Judging this snakes and ladders

The recommendations of the Supreme Court collegium for elevation of the chief justice of the Karnataka high court, Justice Dinesh Maheshwari, and Delhi high court’s Justice Sanjiv Khanna to the Supreme Court have become controversial. The collegium’s decisions call for a convincing explanation which, going by its past functioning, may not be forthcoming. It made the recommendations on January 10. The judges have been sworn in after the government quickly accepted the recommendations. The collegium’s decisions have been criticised as wrong and improper because it revoked its earlier decision of December 12 to recommend the chief justices of Rajasthan and Delhi high courts, Justices Pradeep Nandrajog and Rajendra Menon, for elevation. The collegium said it was deemed “appropriate’’ to consider the proposals “in the light of the additional material that became available’’. It has not explained what the fresh material was.

Between December and January, one member of the collegium, Justice Madan B Lokur, retired, and Justice Arun Mishra joined it. But the collegium is a continuous entity and a change in composition should not affect recommendations it has already made. The explanation that the premature leak of the two names that figured in the December meeting led to the revocation is not convincing. Justice Khanna ranked number 33 on the combined seniority list of high court judges and Justice Maheshwari stood at 21. Seniority alone is not the criterion for elevation to the Supreme Court, but the government has made an issue of it in the past. This time, it had no reservations. It should be noted that Justice Maheshwari had been superseded in November last year and a judge junior to him was elevated. But within a short time, the collegium found him to be “more suitable and deserving in all respects’’ than all other judges for elevation. It should also be noted that Justice Maheshwari was criticised last year by the then second-most senior judge of the Supreme Court and a member of the collegium, Justice Chelameshwar, as being “more than willing to do the executive’s bidding behind our back’’. In the case of Justice Khanna, there are two chief justices who are senior to him.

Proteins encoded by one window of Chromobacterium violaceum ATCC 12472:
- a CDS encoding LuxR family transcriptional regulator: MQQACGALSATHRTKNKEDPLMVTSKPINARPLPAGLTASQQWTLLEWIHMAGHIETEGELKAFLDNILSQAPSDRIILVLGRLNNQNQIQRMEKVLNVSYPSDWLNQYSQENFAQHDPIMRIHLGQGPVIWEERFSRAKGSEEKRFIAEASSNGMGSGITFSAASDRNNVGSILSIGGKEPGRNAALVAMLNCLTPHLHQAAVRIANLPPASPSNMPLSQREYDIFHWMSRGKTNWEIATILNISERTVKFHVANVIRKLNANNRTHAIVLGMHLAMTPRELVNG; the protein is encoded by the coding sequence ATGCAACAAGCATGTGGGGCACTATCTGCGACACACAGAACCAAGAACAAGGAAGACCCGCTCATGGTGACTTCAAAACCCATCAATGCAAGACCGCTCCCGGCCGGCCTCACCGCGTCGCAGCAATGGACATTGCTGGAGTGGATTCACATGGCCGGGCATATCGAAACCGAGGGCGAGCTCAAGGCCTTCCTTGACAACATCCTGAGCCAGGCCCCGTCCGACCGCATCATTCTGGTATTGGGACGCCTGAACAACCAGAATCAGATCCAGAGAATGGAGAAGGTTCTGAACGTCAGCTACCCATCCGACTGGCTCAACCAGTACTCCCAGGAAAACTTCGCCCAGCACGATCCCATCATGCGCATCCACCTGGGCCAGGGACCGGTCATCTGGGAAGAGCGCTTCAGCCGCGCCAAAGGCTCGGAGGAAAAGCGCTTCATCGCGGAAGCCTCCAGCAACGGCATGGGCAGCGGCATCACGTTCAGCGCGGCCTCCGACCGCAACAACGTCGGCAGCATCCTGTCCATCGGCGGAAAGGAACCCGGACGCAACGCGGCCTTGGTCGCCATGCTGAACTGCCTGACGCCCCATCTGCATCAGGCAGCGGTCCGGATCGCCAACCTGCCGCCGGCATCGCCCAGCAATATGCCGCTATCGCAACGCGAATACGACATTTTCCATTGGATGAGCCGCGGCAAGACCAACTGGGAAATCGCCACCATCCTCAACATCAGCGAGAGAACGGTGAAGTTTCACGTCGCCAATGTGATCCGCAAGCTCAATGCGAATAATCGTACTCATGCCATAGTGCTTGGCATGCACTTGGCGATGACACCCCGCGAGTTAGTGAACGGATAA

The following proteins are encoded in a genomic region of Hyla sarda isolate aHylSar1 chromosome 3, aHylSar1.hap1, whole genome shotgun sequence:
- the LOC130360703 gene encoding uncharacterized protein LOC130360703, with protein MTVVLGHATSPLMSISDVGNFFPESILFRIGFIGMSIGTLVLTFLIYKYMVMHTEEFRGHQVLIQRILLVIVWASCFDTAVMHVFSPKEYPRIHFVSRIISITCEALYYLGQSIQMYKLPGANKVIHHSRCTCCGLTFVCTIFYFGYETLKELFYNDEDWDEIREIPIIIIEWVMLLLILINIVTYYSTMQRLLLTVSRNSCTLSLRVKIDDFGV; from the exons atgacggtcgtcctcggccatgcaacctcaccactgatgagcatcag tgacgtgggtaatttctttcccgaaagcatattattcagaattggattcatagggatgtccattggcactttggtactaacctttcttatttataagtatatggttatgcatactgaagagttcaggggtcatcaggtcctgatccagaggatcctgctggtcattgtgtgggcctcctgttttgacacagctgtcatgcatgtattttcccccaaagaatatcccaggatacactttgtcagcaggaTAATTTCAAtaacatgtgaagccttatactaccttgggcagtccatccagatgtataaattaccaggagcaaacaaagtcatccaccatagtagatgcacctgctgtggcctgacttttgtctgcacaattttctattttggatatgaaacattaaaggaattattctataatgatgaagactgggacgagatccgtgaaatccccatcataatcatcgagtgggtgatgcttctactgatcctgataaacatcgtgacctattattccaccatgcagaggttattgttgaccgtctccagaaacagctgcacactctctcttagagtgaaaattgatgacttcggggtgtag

The decision of the collegium has been criticised by the Bar Council of India, a sitting judge of the Supreme Court, Justice Sanjay Kishan Kaul, two former CJIs and others. The collegium system, created by the 1993 Second Judges case, has all along lacked transparency and credibility. It is ironic that its decisions are again being questioned when Justice Ranjan Gogoi, who had in public questioned the functioning of the Supreme Court on these grounds last year, is the chief justice now.

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Judging this snakes and ladders

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